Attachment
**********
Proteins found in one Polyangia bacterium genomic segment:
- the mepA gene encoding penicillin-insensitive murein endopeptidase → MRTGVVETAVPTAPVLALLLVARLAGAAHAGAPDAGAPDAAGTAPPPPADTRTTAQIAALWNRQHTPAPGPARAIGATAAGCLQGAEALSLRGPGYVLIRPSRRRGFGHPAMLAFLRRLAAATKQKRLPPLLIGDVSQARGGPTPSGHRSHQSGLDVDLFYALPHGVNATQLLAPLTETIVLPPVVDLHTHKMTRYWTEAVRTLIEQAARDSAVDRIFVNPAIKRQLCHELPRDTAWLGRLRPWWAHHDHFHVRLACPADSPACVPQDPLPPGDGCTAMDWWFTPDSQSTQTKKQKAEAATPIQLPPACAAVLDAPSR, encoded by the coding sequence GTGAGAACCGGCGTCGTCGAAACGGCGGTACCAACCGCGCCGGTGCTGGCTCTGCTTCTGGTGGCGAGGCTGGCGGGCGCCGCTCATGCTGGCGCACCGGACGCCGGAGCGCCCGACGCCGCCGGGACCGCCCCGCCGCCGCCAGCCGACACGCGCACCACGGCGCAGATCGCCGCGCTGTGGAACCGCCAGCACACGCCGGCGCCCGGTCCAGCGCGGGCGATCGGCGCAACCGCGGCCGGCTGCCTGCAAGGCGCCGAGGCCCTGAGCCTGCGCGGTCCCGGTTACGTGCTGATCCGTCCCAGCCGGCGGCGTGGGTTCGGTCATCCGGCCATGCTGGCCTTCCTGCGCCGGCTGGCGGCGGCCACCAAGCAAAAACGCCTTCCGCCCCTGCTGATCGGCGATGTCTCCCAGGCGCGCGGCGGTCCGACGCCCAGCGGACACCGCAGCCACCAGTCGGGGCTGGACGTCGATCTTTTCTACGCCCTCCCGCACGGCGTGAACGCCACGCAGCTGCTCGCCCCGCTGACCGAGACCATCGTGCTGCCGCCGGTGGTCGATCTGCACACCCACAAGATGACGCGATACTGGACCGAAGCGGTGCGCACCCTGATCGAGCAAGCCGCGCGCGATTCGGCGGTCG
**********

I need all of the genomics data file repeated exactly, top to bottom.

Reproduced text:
Proteins found in one Polyangia bacterium genomic segment:
- the mepA gene encoding penicillin-insensitive murein endopeptidase → MRTGVVETAVPTAPVLALLLVARLAGAAHAGAPDAGAPDAAGTAPPPPADTRTTAQIAALWNRQHTPAPGPARAIGATAAGCLQGAEALSLRGPGYVLIRPSRRRGFGHPAMLAFLRRLAAATKQKRLPPLLIGDVSQARGGPTPSGHRSHQSGLDVDLFYALPHGVNATQLLAPLTETIVLPPVVDLHTHKMTRYWTEAVRTLIEQAARDSAVDRIFVNPAIKRQLCHELPRDTAWLGRLRPWWAHHDHFHVRLACPADSPACVPQDPLPPGDGCTAMDWWFTPDSQSTQTKKQKAEAATPIQLPPACAAVLDAPSR, encoded by the coding sequence GTGAGAACCGGCGTCGTCGAAACGGCGGTACCAACCGCGCCGGTGCTGGCTCTGCTTCTGGTGGCGAGGCTGGCGGGCGCCGCTCATGCTGGCGCACCGGACGCCGGAGCGCCCGACGCCGCCGGGACCGCCCCGCCGCCGCCAGCCGACACGCGCACCACGGCGCAGATCGCCGCGCTGTGGAACCGCCAGCACACGCCGGCGCCCGGTCCAGCGCGGGCGATCGGCGCAACCGCGGCCGGCTGCCTGCAAGGCGCCGAGGCCCTGAGCCTGCGCGGTCCCGGTTACGTGCTGATCCGTCCCAGCCGGCGGCGTGGGTTCGGTCATCCGGCCATGCTGGCCTTCCTGCGCCGGCTGGCGGCGGCCACCAAGCAAAAACGCCTTCCGCCCCTGCTGATCGGCGATGTCTCCCAGGCGCGCGGCGGTCCGACGCCCAGCGGACACCGCAGCCACCAGTCGGGGCTGGACGTCGATCTTTTCTACGCCCTCCCGCACGGCGTGAACGCCACGCAGCTGCTCGCCCCGCTGACCGAGACCATCGTGCTGCCGCCGGTGGTCGATCTGCACACCCACAAGATGACGCGATACTGGACCGAAGCGGTGCGCACCCTGATCGAGCAAGCCGCGCGCGATTCGGCGGTCG